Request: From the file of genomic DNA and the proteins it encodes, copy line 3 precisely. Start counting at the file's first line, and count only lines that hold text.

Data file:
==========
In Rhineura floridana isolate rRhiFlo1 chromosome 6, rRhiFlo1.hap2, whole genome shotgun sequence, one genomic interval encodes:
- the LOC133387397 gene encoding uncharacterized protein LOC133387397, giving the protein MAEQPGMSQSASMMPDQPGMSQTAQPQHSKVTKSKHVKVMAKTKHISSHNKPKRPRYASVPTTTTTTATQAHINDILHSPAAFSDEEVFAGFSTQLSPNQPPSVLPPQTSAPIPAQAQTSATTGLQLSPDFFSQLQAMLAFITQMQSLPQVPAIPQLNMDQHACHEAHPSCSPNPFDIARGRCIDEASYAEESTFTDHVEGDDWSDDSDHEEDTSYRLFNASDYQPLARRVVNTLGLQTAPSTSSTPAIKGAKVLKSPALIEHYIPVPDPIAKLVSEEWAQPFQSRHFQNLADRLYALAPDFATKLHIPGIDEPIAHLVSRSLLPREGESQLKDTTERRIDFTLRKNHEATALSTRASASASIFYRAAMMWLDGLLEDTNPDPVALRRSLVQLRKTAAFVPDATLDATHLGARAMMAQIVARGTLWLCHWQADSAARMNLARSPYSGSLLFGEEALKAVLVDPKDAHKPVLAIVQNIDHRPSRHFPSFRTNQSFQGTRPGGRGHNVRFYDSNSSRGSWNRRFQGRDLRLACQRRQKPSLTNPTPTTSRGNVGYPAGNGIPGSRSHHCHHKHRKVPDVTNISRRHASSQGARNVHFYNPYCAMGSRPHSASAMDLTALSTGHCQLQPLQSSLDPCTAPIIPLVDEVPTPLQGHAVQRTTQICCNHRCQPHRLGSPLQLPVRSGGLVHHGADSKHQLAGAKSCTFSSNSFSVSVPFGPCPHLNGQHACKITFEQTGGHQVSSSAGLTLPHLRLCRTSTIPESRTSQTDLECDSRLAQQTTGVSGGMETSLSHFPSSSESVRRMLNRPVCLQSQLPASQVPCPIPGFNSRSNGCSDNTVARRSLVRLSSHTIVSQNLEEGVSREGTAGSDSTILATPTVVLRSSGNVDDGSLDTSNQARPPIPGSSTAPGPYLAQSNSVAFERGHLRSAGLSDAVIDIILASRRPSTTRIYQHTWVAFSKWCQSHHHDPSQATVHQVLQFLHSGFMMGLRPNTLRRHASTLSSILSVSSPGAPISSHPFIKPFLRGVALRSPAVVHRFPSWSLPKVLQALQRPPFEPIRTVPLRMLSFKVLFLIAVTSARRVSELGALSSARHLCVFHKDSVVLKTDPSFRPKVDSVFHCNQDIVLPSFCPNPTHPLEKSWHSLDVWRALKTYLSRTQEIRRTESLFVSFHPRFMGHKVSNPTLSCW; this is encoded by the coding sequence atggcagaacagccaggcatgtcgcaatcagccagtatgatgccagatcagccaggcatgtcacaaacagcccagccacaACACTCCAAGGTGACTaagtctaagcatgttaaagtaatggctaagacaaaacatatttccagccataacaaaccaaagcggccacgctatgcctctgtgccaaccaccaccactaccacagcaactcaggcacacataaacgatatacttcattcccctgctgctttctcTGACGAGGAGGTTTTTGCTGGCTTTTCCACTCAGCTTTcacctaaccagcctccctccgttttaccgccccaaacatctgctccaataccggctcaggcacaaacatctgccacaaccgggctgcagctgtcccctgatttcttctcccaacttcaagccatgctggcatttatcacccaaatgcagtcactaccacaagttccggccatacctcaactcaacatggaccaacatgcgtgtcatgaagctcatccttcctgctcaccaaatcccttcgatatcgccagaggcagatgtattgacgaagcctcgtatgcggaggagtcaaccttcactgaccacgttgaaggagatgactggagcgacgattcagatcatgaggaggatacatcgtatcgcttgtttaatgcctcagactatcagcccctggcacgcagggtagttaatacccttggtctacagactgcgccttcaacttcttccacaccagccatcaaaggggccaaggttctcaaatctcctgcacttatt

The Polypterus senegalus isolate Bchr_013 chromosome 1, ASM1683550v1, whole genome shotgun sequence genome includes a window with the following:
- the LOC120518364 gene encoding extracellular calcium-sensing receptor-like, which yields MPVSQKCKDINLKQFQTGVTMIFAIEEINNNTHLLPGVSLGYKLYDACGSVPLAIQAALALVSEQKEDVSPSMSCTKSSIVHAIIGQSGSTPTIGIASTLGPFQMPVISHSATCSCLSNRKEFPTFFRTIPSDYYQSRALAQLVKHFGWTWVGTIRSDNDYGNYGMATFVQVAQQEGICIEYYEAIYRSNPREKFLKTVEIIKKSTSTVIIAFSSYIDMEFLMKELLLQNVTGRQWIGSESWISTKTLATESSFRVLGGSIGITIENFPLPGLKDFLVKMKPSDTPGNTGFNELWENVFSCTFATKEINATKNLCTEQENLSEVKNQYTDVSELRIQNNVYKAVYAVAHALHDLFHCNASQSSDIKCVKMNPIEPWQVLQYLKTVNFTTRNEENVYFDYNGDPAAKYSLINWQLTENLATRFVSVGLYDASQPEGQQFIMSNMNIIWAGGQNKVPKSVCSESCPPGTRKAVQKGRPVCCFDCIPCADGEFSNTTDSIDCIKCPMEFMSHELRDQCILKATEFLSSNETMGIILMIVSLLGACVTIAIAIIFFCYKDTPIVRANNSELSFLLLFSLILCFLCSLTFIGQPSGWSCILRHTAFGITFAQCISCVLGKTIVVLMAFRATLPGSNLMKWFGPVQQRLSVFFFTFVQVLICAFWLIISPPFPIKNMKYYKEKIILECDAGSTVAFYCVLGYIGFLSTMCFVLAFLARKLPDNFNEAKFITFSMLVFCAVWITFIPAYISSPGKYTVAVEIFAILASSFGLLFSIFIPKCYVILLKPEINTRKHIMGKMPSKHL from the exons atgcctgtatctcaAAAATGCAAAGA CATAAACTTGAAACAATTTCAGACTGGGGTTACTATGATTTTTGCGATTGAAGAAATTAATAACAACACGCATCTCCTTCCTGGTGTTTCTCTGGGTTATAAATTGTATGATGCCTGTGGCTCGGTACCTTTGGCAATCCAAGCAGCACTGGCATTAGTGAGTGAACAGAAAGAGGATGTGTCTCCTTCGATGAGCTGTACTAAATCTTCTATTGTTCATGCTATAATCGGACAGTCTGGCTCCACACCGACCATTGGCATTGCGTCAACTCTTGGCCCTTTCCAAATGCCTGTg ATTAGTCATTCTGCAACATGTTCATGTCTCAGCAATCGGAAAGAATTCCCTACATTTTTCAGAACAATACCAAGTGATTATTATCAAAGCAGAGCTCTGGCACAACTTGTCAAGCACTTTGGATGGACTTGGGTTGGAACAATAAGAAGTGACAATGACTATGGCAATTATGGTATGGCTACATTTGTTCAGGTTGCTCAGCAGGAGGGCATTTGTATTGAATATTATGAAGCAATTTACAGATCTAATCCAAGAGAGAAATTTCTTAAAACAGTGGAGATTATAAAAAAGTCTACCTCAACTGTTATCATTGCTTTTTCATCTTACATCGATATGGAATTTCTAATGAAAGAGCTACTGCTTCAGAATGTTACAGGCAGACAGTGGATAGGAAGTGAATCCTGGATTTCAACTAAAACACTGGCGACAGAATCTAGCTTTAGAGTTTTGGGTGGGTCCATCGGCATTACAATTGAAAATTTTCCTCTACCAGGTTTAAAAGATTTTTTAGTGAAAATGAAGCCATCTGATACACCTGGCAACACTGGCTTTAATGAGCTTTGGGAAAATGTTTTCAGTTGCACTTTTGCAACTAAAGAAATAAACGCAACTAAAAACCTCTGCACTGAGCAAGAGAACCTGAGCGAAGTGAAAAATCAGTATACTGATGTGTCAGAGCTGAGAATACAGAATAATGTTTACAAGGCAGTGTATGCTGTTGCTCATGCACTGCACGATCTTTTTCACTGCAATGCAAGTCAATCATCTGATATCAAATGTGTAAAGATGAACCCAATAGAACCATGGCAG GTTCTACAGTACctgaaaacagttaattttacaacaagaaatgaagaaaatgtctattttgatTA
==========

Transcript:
The Polypterus senegalus isolate Bchr_013 chromosome 1, ASM1683550v1, whole genome shotgun sequence genome includes a window with the following: